Our canonical texts are stridently negative about the practice of “wresting the scriptures.” Wresting the scriptures is said to lead to our own destruction (2 Peter 3:16, Alma 13:20), to lead us far astray (Alma 41:1), and to produce contention (D&C 10:63). What, exactly, is this dangerous thing, this sower of chaos, this “wresting” of the scriptures?
The Oxford English Dictionary gives us the most common meaning of the verb “to wrest” during the production of the King James Version of the Bible — the almost certain source for English phrases regarding wresting the scriptures, whether found in the Bible or in distinctively Mormon texts. It is:
To strain or overstrain the meaning or bearing of (a writing, passage, word, etc.); to deflect or turn from the true or proper signification; to twist, pervert.
In other words, the scriptures, ancient and modern, warn vociferously against the practice of misinterpreting scriptures, of reading sacred texts in ways that violate original intentions. Of course, to a substantial extent, wresting the scriptures in this sense is inevitable. We don’t have any direct access to the subjective intentions of the men who composed our various texts of scripture. We can try to recover original meanings, but we inevitably bring a lot of ourselves and our modern concerns to bear on the text.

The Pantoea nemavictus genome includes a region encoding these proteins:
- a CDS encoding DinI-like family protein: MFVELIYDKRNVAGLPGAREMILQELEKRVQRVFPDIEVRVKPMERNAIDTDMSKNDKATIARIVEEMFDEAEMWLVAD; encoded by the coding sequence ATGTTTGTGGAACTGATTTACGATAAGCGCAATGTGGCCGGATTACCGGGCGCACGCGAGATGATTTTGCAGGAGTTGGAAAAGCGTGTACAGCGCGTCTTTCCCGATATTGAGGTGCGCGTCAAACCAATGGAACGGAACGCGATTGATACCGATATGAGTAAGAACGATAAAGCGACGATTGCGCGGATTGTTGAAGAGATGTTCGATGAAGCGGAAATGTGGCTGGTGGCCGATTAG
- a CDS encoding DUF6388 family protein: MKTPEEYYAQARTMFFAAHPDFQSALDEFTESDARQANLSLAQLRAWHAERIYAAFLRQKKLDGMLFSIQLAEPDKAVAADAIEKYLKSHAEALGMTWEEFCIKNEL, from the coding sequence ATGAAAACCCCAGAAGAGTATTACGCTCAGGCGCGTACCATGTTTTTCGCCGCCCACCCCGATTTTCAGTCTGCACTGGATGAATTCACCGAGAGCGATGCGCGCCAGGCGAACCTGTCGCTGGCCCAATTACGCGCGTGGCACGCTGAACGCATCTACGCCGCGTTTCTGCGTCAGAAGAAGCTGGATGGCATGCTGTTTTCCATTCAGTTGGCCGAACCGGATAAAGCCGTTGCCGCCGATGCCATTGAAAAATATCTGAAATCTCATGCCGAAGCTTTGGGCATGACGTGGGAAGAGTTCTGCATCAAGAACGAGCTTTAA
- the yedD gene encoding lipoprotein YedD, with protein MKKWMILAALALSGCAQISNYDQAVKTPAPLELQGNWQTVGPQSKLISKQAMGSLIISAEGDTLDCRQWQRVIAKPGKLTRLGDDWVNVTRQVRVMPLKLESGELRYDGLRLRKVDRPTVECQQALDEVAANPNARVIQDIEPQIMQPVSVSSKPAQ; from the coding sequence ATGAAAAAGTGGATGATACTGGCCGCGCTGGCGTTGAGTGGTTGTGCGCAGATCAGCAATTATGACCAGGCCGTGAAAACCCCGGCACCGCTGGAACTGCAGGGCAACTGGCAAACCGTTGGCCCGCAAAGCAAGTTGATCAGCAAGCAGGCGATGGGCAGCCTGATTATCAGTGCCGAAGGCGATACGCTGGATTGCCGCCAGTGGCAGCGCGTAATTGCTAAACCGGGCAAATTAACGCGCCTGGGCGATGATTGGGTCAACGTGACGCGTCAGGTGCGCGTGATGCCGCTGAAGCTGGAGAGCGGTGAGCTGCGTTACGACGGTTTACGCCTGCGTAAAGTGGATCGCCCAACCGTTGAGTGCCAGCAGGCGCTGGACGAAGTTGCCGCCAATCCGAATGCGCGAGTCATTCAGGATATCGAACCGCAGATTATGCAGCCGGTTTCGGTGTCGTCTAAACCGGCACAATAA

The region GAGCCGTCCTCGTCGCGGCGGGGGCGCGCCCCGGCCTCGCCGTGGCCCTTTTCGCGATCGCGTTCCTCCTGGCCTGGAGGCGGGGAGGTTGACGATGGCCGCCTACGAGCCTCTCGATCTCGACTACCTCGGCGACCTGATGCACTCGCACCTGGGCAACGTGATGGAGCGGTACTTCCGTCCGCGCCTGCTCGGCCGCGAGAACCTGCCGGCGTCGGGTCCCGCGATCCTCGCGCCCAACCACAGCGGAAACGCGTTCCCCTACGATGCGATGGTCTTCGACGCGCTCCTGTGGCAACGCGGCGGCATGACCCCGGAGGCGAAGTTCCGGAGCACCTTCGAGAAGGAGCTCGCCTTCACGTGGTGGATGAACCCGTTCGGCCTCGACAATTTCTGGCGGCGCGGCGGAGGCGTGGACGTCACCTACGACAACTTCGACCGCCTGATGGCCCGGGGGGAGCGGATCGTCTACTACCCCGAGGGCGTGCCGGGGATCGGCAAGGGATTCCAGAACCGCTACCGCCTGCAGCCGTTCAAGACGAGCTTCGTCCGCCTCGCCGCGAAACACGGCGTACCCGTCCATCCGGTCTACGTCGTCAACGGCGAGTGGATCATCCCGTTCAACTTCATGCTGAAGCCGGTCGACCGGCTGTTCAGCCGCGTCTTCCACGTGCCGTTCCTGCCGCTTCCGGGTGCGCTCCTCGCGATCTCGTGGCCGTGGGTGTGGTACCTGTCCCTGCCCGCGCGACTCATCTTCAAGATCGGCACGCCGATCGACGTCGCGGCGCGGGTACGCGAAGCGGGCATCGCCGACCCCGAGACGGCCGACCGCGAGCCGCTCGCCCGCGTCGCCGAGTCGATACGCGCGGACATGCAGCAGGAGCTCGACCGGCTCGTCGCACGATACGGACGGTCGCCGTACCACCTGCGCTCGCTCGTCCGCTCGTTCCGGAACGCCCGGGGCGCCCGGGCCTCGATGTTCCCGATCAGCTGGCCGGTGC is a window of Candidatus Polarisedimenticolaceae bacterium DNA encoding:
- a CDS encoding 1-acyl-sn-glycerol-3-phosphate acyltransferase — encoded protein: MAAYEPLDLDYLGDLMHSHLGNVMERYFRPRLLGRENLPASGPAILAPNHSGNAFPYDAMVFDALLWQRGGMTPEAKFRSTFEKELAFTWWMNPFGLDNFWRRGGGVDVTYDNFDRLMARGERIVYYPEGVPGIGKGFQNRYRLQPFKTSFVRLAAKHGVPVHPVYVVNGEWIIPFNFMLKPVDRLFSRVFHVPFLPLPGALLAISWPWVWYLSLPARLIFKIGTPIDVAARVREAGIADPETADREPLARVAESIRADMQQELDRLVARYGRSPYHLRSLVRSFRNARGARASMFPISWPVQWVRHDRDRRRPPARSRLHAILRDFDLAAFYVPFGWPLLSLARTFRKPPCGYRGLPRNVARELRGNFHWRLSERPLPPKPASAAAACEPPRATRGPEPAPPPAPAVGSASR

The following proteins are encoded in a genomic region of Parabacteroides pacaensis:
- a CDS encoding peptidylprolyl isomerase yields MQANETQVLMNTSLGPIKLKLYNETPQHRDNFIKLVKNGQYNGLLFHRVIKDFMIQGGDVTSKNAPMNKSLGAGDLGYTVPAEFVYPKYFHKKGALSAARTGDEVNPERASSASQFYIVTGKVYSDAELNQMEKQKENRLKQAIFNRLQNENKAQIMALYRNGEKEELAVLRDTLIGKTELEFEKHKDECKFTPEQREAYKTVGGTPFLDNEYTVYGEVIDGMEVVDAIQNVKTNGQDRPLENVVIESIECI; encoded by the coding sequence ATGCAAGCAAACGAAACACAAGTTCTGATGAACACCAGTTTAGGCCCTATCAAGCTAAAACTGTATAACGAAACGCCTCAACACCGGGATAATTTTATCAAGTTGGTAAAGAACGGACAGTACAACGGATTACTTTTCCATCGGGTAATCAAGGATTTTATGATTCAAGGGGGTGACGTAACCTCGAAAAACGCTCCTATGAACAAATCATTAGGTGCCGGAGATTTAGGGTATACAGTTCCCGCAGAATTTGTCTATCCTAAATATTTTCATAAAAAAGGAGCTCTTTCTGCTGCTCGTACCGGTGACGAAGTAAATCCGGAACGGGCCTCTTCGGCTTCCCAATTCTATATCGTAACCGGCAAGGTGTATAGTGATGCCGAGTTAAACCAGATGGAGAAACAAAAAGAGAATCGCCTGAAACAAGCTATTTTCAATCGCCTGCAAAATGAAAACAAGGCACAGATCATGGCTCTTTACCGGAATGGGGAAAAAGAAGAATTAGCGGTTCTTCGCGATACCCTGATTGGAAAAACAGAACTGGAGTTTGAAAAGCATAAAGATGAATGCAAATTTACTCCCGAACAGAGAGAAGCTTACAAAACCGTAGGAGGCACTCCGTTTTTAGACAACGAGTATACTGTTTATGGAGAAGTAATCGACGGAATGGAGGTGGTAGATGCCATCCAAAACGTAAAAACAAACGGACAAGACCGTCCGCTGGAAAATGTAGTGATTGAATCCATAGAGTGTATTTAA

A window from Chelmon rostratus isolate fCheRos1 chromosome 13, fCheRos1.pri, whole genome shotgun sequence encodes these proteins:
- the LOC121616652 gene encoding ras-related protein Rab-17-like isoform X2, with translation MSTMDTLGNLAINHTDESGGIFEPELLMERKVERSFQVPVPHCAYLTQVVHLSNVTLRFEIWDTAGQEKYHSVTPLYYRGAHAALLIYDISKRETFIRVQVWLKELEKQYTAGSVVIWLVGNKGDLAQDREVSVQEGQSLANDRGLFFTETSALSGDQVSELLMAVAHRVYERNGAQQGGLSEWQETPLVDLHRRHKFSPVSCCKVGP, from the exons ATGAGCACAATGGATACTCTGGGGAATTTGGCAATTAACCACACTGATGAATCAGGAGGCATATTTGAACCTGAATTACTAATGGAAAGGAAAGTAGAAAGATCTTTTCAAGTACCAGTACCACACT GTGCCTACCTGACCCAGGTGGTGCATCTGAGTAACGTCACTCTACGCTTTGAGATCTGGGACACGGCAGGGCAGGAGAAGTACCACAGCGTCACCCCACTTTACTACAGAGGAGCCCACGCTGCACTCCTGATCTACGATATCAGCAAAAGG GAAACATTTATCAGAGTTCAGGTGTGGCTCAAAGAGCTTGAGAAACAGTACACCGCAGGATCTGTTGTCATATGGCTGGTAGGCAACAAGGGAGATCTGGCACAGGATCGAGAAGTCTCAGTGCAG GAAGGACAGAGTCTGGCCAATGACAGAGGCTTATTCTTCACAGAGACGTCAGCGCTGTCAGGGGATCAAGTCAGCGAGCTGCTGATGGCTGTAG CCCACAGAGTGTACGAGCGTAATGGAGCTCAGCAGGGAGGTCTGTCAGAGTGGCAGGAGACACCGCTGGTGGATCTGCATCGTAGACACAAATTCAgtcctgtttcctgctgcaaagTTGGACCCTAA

On the other hand, even if we can’t absolutely avoid wresting the scriptures, it remains terribly frustrating when we see someone perpetrate or perpetuate an obvious misinterpretation of a text. Let me offer one irritating example that emerged from my preparations for a Sunday School lesson yesterday.
The Gospel Doctrine manual for the Old Testament includes a lesson on chapters 16, 23, 29, and 31 of Jeremiah. Like most of the book of Jeremiah, these chapters contain extensive warnings (threats?) of divine displeasure and destruction against the people of Israel. Quite understandably, the Sunday School manual focuses on the moments in which the text raises other, less ominous themes.
One section in the lesson focuses on Jeremiah 16:16, which reads:
Behold, I will send for many fishers, saith the LORD, and they shall fish them; and after will I send for many hunters, and they shall hunt them from every mountain, and from every hill, and out of the holes of the rocks.
Let me offer two different possible literary contexts for this verse. The first connects it with the previous two verses. Thus, we read:
Therefore, behold, the days come, saith the LORD, that it shall no more be said, The Lord liveth, that brought up the children of Israel out of the land of Egypt;but, The LORD liveth, that brought up the children of Israel from the land of the north, and from all the lands whither he had driven them: and I will bring them again into their eland that I gave unto their fathers. Behold, I will send for many fishers, saith the LORD, and they shall fish them; and after will I send for many hunters, and they shall hunt them from every mountain, and from every hill, and out of the holes of the rocks.